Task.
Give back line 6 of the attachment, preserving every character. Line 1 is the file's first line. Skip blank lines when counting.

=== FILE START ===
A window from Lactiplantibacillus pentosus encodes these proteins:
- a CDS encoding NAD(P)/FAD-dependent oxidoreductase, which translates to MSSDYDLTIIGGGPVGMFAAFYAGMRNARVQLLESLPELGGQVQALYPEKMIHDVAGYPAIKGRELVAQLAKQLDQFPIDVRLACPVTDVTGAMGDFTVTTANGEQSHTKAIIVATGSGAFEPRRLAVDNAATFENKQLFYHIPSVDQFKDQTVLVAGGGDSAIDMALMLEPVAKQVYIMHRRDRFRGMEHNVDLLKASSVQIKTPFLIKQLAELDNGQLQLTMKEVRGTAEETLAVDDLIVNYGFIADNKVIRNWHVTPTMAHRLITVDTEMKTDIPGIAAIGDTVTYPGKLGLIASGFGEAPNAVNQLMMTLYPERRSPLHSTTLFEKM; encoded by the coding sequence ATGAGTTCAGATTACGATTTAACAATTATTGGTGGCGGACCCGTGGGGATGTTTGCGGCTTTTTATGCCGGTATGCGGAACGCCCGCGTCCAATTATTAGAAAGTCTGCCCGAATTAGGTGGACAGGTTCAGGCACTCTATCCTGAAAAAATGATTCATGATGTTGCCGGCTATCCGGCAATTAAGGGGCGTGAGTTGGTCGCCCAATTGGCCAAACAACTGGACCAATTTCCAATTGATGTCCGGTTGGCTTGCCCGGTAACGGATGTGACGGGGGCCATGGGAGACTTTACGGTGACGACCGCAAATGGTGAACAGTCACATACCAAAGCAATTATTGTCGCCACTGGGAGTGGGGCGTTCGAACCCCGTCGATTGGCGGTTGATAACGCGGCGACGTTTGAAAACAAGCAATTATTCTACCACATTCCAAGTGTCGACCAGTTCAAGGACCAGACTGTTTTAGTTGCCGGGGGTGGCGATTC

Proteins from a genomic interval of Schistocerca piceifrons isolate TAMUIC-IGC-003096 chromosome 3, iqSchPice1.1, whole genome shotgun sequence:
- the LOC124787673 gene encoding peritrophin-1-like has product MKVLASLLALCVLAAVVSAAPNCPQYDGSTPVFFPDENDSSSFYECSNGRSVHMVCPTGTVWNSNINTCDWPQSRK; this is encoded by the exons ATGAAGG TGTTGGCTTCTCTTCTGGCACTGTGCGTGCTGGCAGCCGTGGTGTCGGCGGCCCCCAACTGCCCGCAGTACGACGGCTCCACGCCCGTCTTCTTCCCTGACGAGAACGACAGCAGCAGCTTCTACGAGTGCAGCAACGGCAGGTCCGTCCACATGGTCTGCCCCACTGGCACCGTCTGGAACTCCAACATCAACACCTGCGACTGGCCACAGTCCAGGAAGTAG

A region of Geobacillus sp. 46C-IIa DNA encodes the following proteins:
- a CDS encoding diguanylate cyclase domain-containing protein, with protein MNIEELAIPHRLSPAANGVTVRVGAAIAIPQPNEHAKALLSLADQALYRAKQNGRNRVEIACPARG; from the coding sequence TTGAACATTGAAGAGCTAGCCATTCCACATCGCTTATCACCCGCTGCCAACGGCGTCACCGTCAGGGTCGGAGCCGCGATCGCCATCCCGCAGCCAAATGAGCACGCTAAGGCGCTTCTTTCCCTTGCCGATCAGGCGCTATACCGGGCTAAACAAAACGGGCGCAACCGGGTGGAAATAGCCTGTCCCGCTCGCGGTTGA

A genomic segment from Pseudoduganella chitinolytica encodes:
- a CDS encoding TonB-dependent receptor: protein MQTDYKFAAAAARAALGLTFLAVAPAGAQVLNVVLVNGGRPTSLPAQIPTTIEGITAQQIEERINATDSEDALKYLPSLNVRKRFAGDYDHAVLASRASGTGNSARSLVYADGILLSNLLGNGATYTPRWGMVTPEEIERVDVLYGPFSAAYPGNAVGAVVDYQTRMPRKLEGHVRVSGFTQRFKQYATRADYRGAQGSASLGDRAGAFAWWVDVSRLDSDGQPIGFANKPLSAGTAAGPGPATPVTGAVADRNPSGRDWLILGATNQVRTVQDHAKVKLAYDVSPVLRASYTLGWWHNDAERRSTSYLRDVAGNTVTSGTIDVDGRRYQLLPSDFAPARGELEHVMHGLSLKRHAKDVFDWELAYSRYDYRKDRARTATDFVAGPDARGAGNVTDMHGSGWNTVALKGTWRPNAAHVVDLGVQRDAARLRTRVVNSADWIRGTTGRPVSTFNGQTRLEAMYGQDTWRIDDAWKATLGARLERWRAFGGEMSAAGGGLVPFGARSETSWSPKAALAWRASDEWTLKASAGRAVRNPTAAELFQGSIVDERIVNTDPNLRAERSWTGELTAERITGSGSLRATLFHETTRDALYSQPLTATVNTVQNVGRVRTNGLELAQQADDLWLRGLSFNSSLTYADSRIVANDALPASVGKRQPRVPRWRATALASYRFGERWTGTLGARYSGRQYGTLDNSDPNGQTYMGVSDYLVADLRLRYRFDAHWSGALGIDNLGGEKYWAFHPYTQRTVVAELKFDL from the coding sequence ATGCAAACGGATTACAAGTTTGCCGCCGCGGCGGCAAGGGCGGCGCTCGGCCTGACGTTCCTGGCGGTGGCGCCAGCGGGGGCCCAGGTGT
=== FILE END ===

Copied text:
- a CDS encoding diguanylate cyclase domain-containing protein, with protein MNIEELAIPHRLSPAANGVTVRVGAAIAIPQPNEHAKALLSLADQALYRAKQNGRNRVEIACPARG; from the coding sequence TTGAACATTGAAGAGCTAGCCATTCCACATCGCTTATCACCCGCTGCCAACGGCGTCACCGTCAGGGTCGGAGCCGCGATCGCCATCCCGCAGCCAAATGAGCACGCTAAGGCGCTTCTTTCCCTTGCCGATCAGGCGCTATACCGGGCTAAACAAAACGGGCGCAACCGGGTGGAAATAGCCTGTCCCGCTCGCGGTTGA